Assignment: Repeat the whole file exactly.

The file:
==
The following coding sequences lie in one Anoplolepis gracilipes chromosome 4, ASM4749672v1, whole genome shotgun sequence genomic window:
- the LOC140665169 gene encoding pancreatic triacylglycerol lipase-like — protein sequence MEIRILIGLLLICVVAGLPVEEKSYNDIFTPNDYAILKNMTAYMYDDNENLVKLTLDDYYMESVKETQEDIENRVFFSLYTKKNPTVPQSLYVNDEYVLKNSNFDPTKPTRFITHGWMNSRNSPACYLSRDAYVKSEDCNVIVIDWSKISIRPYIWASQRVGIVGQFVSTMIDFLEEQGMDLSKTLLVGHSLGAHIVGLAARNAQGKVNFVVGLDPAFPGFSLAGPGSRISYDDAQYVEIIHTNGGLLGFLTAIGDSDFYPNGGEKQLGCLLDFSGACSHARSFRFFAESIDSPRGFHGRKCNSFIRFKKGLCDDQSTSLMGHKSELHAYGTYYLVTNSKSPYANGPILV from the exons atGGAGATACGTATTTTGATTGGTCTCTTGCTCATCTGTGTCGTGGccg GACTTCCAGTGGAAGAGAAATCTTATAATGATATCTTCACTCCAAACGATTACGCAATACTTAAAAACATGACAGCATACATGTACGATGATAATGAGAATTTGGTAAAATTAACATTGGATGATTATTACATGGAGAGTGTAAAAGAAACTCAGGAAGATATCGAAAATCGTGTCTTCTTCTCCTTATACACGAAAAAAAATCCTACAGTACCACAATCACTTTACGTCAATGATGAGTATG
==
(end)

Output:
The following coding sequences lie in one Anoplolepis gracilipes chromosome 4, ASM4749672v1, whole genome shotgun sequence genomic window:
- the LOC140665169 gene encoding pancreatic triacylglycerol lipase-like — protein sequence MEIRILIGLLLICVVAGLPVEEKSYNDIFTPNDYAILKNMTAYMYDDNENLVKLTLDDYYMESVKETQEDIENRVFFSLYTKKNPTVPQSLYVNDEYVLKNSNFDPTKPTRFITHGWMNSRNSPACYLSRDAYVKSEDCNVIVIDWSKISIRPYIWASQRVGIVGQFVSTMIDFLEEQGMDLSKTLLVGHSLGAHIVGLAARNAQGKVNFVVGLDPAFPGFSLAGPGSRISYDDAQYVEIIHTNGGLLGFLTAIGDSDFYPNGGEKQLGCLLDFSGACSHARSFRFFAESIDSPRGFHGRKCNSFIRFKKGLCDDQSTSLMGHKSELHAYGTYYLVTNSKSPYANGPILV from the exons atGGAGATACGTATTTTGATTGGTCTCTTGCTCATCTGTGTCGTGGccg GACTTCCAGTGGAAGAGAAATCTTATAATGATATCTTCACTCCAAACGATTACGCAATACTTAAAAACATGACAGCATACATGTACGATGATAATGAGAATTTGGTAAAATTAACATTGGATGATTATTACATGGAGAGTGTAAAAGAAACTCAGGAAGATATCGAAAATCGTGTCTTCTTCTCCTTATACACGAAAAAAAATCCTACAGTACCACAATCACTTTACGTCAATGATGAGTATG